Marie-Andrée LATREILLE, "La responsabilité des avocats administrateurs", (2004) 206 Développements récents en déontologie, droit professionnel et disciplinaire 2004; Code criminel, L.R.C. (1985), ch. C-46, art. 787(1).
 Canada Business Corporations Act, RSC (1985), c C-44, sec 213(1)a); Business Corporations Act, CQLR c S-31.1, sec 462(1).
 Canada Business Corporations Act, RSC (1985), c C-44, sec 136; Business Corporations Act, CQLR c S-31.1, sec 168. Paul MARTEL, La société par actions au Québec, vol. n° 1, Montréal, Wilson & Lafleur, Martel Ltée, 2020, par. 28-137 and 28-138. Financial Network Guaranty Ltd. v. Terra Nova Energy Inc.,  BCJ No. 2646 (BCSC).
 Paul MARTEL, La société par actions au Québec, vol. n° 1, Montréal, Wilson & Lafleur, Martel Ltée, 2020, par. 28-29.
 Canada Business Corporations Act, RSC (1985), c C-44, sec 142(1); Business Corporations Act, CQLR c S-31.1, sec 178.
 Canada Business Corporations Act, RSC (1985), c C-44, sec 132(5); Business Corporations Act, CQLR c S-31.1, sec 175.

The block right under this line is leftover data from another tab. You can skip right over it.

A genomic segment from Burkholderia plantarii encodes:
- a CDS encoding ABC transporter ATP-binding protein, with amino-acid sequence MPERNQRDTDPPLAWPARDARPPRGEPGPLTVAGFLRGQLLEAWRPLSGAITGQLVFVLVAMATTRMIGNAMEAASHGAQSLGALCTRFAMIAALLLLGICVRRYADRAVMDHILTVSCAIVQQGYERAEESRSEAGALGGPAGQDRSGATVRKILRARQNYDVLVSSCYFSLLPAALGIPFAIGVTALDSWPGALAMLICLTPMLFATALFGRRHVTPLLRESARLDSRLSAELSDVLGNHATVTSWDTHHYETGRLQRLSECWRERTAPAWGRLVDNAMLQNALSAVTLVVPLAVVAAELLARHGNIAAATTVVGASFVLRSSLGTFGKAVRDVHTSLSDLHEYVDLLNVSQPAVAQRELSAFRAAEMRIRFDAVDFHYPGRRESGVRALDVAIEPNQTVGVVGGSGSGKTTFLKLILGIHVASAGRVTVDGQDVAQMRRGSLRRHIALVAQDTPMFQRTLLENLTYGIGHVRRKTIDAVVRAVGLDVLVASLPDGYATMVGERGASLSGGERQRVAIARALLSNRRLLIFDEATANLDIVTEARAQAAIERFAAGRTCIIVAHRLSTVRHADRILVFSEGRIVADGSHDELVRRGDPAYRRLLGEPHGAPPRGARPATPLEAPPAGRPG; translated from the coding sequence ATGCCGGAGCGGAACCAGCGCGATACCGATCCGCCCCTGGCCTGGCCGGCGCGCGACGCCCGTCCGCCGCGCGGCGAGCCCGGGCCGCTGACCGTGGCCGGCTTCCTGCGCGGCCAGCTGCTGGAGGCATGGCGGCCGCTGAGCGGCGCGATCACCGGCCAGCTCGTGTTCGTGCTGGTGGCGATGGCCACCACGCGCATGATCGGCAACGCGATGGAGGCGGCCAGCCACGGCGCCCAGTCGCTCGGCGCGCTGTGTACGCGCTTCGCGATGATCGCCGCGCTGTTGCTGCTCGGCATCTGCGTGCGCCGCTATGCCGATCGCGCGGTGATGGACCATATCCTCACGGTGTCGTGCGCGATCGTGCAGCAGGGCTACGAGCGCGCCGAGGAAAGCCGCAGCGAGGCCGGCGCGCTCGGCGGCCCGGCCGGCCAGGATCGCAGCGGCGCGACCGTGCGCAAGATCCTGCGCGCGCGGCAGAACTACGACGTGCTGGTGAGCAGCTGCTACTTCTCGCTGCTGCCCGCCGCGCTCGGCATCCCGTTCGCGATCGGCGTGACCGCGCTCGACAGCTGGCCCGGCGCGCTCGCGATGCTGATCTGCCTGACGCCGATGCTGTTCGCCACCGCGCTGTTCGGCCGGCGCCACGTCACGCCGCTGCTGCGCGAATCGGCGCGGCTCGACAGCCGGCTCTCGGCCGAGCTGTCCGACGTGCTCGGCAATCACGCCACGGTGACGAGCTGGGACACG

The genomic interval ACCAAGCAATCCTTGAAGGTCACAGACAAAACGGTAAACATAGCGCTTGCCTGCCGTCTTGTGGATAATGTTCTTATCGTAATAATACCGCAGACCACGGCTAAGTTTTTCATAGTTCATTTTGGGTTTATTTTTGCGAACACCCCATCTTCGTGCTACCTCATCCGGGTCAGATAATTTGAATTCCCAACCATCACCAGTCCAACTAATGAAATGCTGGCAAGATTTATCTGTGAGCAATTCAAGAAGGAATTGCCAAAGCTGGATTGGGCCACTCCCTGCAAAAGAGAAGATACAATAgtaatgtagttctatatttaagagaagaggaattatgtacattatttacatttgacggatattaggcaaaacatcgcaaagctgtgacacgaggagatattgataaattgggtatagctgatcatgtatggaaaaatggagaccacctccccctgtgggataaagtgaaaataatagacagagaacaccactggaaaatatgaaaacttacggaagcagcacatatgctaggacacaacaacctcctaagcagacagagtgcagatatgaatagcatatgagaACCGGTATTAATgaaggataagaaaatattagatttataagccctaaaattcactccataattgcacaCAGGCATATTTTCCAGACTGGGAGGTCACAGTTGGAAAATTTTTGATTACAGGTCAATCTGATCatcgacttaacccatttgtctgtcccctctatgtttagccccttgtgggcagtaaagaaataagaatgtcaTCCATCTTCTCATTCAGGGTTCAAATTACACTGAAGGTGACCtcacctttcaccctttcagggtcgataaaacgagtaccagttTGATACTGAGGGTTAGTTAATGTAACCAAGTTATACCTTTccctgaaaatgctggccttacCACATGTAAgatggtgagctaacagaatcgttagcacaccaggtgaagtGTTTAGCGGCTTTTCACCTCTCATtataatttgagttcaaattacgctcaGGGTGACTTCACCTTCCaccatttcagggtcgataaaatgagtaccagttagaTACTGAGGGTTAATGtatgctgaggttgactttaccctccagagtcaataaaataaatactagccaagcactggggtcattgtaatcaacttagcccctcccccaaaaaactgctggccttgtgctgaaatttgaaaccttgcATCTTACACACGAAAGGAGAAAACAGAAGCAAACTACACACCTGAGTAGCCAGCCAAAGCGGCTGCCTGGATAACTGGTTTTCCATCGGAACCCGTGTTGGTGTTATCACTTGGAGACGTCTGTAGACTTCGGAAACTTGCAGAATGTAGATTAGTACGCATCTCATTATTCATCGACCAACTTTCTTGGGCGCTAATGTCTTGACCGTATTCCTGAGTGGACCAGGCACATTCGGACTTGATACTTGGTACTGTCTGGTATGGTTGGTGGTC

Canada Business Corporations Act, RSC (1985), c C-44, sec 141(1); Business Corporations Act, CQLR c S-31.1, sec 183, para 1
 Canada Business Corporations Act, RSC (1985), c C-44, sec 132(4); Business Corporations Act, CQLR c S-31.1, sec 174
 Canada Business Corporations Act, RSC (1985), c C-44, sec 141(1); Business Corporations Act, CQLR c S-31.1, sec 183, para 2.
 Paul MARTEL, La société par actions au Québec, vol. n° 1, Montréal, Wilson & Lafleur, Martel Ltée, 2020, par. 29-100.
 As of March 23, 2020 and given the emergency measures taken by the provincial government prohibiting gatherings and ordering the closure of non-essential businesses and services, the option of holding meetings involving in-person attendance, including hybrid meetings is not recommended. In the alternative, in the notice of meeting it is possible to discourage in-person attendance of shareholders while nevertheless holding a hybrid meeting.
 Canada Business Corporations Act, RSC (1985), c C-44, sec 132(5); Business Corporations Act, CQLR c S-31.1, sec 175.
 Canada Business Corporations Act, RSC (1985), c C-44, sec 150.
 Canada Business Corporations Act, RSC (1985), c C-44, sec 133(3); Business Corporations Act, CQLR c S-31.1, sec 193.
 Canada Business Corporations Act, RSC (1985), c C-44, sec 135(1); Business Corporations Act, CQLR c S-31.1, sec 165, para 1.